There were three phases. First was adapting to Amazon. We considered an ECS cluster for our applications. Using Kubernetes for this project at this stage would be a significant overhead. Hence, following the KISS principle, we chose ECR. However, this doesn’t rule out a future transition to Kubernetes if needed. We only pay for virtual servers; infrastructure maintenance for the ECS cluster is free for us.

In the initial phase, we migrated our services from an on-demand structure to Amazon, began initial testing, and refined services. We made fundamental changes to our database structure.

Initially, when it was in data centers, we had a separate database storing promotions for each store. In Amazon, we consolidated to a single large database for all 400+ stores, effectively handling the load. It’s stable, and in case of emergencies, we can restore the database in about an hour.

This database is critical for our services. Our main service consists of two subservices — Updater and actions (calculates promotions and returns updated prices).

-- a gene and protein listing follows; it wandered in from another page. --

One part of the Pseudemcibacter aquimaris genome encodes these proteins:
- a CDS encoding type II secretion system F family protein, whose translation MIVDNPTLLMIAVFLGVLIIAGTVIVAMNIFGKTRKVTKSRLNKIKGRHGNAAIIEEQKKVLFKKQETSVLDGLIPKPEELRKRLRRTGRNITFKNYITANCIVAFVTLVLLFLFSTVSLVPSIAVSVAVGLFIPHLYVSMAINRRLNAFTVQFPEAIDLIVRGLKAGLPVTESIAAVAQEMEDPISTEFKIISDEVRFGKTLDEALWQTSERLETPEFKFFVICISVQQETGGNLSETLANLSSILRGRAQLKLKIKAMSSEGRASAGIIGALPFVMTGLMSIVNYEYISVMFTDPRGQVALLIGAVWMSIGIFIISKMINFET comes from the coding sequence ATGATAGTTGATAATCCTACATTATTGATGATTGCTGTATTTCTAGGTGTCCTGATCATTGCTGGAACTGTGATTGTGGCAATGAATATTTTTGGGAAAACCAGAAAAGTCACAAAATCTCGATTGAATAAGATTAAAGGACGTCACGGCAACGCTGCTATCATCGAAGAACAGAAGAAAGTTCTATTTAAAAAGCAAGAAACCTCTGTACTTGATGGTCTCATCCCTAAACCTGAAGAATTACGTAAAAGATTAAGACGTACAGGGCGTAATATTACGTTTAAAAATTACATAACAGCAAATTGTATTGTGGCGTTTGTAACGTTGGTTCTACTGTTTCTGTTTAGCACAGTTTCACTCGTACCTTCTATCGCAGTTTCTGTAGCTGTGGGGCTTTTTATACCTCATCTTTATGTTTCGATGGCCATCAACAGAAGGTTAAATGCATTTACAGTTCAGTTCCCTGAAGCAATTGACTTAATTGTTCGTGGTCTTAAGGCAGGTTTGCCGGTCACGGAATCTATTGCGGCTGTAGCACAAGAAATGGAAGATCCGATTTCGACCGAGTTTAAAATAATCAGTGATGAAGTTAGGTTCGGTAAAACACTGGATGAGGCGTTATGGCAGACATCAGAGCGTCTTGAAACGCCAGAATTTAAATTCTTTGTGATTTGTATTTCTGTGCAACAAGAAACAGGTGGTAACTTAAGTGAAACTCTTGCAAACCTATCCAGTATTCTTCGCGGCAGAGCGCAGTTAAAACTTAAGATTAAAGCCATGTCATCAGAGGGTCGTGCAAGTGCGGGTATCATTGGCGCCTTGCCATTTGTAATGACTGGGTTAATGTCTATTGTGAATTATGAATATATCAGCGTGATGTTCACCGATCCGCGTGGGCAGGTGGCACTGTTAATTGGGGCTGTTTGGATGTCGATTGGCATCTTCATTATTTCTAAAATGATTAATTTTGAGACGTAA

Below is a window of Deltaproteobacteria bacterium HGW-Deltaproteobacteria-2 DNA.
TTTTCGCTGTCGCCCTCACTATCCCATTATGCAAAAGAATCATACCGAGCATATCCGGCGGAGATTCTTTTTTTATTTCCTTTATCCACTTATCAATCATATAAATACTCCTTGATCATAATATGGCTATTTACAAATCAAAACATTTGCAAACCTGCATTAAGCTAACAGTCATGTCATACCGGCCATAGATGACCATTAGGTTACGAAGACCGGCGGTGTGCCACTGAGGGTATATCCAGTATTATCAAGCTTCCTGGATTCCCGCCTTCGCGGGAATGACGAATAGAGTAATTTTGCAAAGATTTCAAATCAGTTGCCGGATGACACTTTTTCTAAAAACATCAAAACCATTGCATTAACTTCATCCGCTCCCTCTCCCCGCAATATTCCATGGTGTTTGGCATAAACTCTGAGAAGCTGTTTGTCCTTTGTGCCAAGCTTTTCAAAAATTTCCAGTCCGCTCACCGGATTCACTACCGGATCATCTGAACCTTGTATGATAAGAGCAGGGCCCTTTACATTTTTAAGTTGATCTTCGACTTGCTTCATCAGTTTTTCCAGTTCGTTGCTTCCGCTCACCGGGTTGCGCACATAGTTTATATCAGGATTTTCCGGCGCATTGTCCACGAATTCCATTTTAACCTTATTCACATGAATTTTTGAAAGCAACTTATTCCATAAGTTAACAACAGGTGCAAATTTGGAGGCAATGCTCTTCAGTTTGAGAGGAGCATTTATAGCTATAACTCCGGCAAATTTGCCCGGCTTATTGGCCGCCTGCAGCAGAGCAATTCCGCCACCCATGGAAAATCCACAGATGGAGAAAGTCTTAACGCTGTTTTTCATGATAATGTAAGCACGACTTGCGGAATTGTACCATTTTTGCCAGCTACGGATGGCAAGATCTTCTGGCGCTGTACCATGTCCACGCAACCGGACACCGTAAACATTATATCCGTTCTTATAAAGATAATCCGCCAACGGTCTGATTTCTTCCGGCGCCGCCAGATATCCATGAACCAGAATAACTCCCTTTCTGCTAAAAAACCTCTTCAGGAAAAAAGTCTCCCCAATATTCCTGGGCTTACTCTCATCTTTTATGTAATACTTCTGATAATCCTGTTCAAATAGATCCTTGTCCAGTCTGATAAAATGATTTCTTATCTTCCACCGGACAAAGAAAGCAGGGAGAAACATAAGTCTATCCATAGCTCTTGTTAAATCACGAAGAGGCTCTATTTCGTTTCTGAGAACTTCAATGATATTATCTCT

The second stage was production deployment. Initially, default figures were, let’s say, NFR was 13 RPS. We entered production, connected the business, and for the first month, collected information on the load generated by our client. We analyzed whether the performance of our clusters would be sufficient. After gathering data, we began improving our infrastructure to enhance the overall service performance. We added caching of queries and responses.

If a Guest adds new items to the check, a complete recalculation of all promotions occurs, as promotions are complex and adding a new item can change the structure and price of promotions entirely.